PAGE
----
Equality Before the Law? Evaluating Criminal Case Outcomes in Canada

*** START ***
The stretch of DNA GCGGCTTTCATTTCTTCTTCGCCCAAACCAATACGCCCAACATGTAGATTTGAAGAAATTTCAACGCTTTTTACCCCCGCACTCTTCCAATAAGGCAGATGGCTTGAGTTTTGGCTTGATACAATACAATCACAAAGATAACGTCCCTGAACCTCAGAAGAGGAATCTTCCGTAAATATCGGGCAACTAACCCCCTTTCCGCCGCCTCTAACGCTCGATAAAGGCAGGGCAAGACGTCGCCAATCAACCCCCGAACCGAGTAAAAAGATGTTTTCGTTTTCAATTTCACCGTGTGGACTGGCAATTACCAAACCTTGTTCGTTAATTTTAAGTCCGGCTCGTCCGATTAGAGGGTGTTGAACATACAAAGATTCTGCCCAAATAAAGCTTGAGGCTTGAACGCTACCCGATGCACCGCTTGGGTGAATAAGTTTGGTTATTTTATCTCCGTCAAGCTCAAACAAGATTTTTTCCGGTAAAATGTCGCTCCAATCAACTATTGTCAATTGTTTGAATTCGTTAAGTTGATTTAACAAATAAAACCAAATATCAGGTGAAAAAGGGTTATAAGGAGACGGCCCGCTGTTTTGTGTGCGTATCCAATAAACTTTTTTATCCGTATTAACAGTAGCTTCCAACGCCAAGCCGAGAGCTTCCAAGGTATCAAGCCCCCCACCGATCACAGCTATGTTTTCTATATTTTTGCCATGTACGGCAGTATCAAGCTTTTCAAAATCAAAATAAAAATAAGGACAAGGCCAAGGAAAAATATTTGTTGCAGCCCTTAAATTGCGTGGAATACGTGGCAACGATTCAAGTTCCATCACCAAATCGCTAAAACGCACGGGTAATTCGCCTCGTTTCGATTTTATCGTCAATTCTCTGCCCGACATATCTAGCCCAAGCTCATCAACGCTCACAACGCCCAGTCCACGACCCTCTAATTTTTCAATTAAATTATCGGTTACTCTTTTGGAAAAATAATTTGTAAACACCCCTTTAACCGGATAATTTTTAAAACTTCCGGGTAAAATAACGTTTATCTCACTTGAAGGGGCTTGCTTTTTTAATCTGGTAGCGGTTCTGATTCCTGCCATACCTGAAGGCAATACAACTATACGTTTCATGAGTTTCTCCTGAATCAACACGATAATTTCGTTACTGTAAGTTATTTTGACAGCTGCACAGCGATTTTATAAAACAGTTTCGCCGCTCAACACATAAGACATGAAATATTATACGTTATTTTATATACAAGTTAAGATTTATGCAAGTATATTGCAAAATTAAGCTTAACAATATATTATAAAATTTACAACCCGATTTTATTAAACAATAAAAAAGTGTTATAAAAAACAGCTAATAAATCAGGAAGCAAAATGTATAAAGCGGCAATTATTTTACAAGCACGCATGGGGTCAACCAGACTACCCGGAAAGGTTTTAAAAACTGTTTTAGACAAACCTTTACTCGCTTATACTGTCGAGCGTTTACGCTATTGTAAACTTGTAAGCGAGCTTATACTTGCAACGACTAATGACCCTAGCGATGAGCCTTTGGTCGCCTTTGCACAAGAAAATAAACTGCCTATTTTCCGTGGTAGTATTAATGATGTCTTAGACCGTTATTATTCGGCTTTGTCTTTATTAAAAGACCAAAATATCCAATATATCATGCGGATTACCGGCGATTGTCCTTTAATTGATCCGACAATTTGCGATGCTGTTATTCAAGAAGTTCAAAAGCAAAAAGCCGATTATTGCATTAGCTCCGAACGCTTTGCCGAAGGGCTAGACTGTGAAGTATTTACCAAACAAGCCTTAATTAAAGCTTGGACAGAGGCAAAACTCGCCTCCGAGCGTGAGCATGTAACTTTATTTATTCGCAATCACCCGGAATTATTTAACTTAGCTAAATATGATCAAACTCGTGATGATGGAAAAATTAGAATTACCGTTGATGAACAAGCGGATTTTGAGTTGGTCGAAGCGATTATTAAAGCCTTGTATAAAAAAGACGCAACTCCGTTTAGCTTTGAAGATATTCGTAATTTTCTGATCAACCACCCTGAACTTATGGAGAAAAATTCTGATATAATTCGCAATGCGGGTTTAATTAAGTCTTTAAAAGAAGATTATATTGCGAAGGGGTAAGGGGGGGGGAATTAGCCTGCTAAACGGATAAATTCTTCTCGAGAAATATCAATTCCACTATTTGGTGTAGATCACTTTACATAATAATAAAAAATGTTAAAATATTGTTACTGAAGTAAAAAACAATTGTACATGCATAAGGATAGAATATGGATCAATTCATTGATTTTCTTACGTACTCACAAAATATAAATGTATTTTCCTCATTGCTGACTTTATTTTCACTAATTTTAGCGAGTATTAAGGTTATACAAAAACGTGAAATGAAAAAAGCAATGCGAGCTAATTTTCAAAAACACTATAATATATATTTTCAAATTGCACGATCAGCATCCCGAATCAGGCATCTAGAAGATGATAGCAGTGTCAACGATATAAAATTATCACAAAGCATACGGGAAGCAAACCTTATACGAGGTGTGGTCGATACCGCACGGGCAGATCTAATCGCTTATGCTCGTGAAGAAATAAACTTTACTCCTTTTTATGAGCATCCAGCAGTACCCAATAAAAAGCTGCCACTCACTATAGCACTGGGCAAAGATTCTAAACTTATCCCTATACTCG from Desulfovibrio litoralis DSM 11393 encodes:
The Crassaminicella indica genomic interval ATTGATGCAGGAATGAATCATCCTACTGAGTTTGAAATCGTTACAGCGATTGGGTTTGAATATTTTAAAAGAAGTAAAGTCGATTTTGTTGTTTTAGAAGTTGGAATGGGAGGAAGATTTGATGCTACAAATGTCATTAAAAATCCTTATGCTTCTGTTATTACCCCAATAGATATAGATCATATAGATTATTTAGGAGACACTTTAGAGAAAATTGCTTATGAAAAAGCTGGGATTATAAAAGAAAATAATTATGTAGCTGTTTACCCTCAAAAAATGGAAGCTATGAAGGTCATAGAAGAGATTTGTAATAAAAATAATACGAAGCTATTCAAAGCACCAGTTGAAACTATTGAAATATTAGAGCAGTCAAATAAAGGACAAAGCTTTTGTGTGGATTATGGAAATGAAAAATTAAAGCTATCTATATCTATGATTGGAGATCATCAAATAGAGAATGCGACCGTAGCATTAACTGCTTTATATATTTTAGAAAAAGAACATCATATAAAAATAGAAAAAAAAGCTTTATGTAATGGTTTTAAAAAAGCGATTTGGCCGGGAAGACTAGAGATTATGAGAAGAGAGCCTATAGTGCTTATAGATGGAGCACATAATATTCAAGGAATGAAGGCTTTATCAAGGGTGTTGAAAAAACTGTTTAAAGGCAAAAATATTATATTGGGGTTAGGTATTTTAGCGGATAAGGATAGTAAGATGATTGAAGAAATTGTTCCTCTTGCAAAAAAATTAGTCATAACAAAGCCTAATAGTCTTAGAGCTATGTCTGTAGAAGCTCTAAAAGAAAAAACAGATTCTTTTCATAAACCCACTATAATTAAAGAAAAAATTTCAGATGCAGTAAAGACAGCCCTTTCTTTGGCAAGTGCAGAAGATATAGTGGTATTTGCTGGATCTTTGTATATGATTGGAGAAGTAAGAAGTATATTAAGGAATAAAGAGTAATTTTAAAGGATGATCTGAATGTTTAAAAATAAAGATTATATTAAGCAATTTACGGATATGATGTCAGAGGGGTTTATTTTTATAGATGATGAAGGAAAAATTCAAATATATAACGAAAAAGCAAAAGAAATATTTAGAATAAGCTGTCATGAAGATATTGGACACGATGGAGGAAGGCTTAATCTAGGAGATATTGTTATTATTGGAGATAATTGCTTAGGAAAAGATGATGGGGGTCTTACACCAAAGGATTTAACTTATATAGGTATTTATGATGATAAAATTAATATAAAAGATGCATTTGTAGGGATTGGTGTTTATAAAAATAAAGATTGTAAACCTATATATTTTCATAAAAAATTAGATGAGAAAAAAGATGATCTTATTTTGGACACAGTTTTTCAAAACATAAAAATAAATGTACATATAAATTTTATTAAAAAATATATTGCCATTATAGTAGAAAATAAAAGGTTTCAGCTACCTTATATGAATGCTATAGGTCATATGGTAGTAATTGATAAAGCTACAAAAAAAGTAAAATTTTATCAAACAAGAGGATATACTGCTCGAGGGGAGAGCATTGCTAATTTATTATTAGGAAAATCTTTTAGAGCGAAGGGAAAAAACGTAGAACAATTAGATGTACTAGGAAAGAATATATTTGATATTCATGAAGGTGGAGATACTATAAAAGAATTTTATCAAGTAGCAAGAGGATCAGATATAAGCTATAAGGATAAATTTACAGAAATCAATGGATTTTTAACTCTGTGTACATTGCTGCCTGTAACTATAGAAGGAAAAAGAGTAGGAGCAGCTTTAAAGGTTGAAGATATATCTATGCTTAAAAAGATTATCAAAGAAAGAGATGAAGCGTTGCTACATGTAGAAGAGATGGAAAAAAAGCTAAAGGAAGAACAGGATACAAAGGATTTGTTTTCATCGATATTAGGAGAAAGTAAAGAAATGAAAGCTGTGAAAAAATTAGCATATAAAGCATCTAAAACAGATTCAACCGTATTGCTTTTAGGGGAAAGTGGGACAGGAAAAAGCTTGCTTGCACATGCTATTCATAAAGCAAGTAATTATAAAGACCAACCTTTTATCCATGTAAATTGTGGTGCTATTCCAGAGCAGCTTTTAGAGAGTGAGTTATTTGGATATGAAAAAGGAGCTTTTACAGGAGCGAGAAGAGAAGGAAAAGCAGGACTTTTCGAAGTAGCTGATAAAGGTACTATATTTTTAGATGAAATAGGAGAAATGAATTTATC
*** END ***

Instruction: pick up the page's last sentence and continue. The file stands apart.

One of our most strongly held ideals is that individuals receive equal treatment under the law. Incidents of wrongful conviction or wide disparities in sentencing, however, challenge this premise. While legal scholars have recently examined this premise, our understanding remains largely normative or anecdotal. Scholars have begun to identify factors that influence legal outcomes, yet this question has remained largely unexplored in Canada. This article seeks to advance this inquiry. Using unique data from both the Ontario courts and Legal Aid Ontario during 2007–2013, we find that outcomes in routine criminal cases vary in ways not summarily explained by differences in defendant or city characteristics. Cities differ in their use and expenditure of defendant legal representation in ways strongly correlated with outcomes, controlling for other factors. While only a first step, our article counsels strongly in favour of a systematic examination of case adjudication in Canada, and offers future avenues for research.